• Religious services: House Bill 43, dubbed the “Church is Essential Act,” prohibits a governmental entity from prohibiting worship services during a state of emergency.
• School board meetings: House Bill 121 requires a public comment period of at least 15 minutes at local school board meetings, if no one is signed up to speak. It also requires that any board rules and policies regarding conduct apply during the comment period.
• School breakfasts: Senate Bill 151 calls on schools in the Federal School Breakfast Program to offer students up to 15 minutes to eat breakfast during instructional time.
• School resource officers: House Bill 63 calls on local school districts to place a school resource officer in each school by Aug. 1 if they can afford the cost. It also allows local school boards to establish a police department for the district.
• Serving alcohol: House Bill 252 clears the way for 18-year- olds to sell and serve alcoholic beverages.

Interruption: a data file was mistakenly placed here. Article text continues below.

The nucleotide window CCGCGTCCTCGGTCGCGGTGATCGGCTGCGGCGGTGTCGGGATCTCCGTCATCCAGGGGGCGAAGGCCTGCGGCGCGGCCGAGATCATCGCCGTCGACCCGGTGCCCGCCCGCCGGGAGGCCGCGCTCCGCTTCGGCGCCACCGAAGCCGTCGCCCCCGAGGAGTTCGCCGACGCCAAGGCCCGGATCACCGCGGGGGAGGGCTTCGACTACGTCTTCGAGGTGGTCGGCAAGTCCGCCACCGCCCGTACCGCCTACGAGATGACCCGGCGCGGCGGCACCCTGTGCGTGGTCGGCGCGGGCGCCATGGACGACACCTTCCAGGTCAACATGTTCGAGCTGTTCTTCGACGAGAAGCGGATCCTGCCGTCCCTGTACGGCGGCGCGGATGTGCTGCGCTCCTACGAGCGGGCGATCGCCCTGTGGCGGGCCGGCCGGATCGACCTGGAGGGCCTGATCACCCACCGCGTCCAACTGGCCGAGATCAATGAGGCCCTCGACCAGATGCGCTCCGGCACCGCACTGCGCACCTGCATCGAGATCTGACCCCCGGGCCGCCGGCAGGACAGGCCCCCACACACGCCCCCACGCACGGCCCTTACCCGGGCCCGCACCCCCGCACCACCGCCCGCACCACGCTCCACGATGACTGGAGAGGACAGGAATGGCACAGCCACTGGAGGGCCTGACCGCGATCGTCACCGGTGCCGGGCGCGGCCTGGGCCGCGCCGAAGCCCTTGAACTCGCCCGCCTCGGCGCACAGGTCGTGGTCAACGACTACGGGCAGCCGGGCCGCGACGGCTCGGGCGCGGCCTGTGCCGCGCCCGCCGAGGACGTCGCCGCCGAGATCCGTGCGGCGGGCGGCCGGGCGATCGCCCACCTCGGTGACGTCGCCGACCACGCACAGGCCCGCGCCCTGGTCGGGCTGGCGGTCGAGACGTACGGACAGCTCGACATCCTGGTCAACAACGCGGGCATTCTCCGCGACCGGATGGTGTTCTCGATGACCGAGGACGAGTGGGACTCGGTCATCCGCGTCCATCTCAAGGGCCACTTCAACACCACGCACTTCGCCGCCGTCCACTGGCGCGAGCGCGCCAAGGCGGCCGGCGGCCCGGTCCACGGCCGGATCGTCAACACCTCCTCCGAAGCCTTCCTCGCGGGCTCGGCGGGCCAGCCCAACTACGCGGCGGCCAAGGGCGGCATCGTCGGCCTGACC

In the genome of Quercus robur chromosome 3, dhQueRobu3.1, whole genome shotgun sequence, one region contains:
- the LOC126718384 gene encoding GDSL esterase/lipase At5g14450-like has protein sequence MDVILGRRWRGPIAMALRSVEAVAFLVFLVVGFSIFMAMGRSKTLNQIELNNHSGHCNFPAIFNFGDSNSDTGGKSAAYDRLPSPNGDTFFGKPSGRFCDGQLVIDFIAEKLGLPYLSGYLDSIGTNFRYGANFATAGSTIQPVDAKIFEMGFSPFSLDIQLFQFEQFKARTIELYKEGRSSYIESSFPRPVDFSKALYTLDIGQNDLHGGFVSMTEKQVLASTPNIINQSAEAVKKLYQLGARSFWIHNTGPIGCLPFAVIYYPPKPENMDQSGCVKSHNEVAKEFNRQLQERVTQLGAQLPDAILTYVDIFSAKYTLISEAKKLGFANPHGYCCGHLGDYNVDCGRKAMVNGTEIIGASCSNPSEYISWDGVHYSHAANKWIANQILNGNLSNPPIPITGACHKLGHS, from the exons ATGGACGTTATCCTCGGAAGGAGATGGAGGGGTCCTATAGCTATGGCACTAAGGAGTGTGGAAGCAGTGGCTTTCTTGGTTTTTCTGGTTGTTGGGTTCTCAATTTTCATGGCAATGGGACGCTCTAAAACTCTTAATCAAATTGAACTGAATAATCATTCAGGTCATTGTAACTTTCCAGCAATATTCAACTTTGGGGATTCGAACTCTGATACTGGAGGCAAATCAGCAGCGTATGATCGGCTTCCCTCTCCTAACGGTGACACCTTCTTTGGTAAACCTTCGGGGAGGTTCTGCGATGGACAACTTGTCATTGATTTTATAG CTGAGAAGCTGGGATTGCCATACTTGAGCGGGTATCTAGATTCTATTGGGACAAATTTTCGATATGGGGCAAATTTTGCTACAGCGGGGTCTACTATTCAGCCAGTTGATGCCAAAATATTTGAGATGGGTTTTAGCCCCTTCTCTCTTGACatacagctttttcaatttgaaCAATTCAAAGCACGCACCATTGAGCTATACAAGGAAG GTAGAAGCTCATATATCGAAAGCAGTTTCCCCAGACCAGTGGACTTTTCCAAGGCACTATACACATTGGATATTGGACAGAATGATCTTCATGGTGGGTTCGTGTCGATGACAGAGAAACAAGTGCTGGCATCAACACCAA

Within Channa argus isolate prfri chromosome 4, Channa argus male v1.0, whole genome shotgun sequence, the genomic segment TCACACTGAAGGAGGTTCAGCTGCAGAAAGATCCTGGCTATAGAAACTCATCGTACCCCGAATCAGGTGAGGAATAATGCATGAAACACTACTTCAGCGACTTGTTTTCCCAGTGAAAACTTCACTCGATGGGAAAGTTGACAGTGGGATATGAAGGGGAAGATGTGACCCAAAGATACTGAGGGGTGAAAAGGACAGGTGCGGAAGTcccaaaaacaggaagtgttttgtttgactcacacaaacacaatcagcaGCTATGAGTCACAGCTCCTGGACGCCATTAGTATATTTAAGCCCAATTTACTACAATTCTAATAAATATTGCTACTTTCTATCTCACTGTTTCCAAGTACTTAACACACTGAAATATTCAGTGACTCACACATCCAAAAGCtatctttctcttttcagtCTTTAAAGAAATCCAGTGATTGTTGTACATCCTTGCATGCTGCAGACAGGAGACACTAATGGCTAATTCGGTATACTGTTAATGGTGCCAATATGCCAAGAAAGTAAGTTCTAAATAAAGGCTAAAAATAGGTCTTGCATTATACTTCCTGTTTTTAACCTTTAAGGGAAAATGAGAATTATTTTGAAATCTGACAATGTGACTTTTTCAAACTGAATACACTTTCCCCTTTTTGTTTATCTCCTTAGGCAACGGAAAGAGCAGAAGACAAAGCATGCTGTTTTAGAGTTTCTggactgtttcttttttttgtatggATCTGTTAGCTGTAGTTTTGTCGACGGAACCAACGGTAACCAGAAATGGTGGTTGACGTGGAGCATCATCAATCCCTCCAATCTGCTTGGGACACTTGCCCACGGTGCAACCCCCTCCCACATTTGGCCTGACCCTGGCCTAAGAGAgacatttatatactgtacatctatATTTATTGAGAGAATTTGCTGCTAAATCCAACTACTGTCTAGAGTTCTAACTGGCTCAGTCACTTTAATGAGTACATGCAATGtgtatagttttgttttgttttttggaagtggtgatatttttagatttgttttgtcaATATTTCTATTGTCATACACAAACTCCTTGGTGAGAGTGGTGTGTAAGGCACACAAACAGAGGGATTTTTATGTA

• Student mental health: House Bill 44 allows school boards to include provisions in their student attendance policy for excused absences due to a student’s mental or behavioral health status.
• Swatting: House Bill 48 makes falsely reporting an incident that results in an emergency response – commonly called “swatting” – a Class D felony.
• Telecommunicates: House Bill 79 expands the Law Enforcement Professional Development Wellness Program to assist telecommunicators who are coping with post-traumatic stress disorder or work-induced stress. It will also increase training and resources for telecommunicators related to stress disorders.
• Anti-SLAPP bill: House Bill 222 prevents people from using courts and potential threats of a lawsuit to intimidate people who are exercising their First Amendment rights, including the right of access to information through public records laws. SLAPP (Strategic Lawsuit Against Public Participation) lawsuits are filed against those who speak out against a matter of public interest protection.
More information about these bills and the Kentucky General Assembly can be found at www.legislature.ky.gov/Pages/index.aspx
Citizens may also share their views by calling the General Assembly’s toll-free message line at 1-800-372-7181.
Written by Jack Brammer. Cross-posted from the Northern Kentucky Tribume.